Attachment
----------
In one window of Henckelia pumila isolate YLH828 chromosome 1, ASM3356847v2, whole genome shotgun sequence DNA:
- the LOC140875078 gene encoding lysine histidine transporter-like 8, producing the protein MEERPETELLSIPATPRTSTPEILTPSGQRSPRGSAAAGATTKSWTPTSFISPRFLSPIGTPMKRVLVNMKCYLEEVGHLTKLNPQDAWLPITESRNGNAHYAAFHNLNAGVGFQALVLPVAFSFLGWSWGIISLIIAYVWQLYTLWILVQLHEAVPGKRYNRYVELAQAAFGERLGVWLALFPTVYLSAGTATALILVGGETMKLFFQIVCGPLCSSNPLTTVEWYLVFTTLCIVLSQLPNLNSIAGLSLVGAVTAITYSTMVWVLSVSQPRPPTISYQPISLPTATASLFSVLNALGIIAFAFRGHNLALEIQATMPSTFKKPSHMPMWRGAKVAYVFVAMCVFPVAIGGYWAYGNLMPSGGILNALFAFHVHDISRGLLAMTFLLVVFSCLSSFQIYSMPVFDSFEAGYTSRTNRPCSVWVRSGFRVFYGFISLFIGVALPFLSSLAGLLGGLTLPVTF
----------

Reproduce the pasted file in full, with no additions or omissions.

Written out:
In one window of Henckelia pumila isolate YLH828 chromosome 1, ASM3356847v2, whole genome shotgun sequence DNA:
- the LOC140875078 gene encoding lysine histidine transporter-like 8, producing the protein MEERPETELLSIPATPRTSTPEILTPSGQRSPRGSAAAGATTKSWTPTSFISPRFLSPIGTPMKRVLVNMKCYLEEVGHLTKLNPQDAWLPITESRNGNAHYAAFHNLNAGVGFQALVLPVAFSFLGWSWGIISLIIAYVWQLYTLWILVQLHEAVPGKRYNRYVELAQAAFGERLGVWLALFPTVYLSAGTATALILVGGETMKLFFQIVCGPLCSSNPLTTVEWYLVFTTLCIVLSQLPNLNSIAGLSLVGAVTAITYSTMVWVLSVSQPRPPTISYQPISLPTATASLFSVLNALGIIAFAFRGHNLALEIQATMPSTFKKPSHMPMWRGAKVAYVFVAMCVFPVAIGGYWAYGNLMPSGGILNALFAFHVHDISRGLLAMTFLLVVFSCLSSFQIYSMPVFDSFEAGYTSRTNRPCSVWVRSGFRVFYGFISLFIGVALPFLSSLAGLLGGLTLPVTF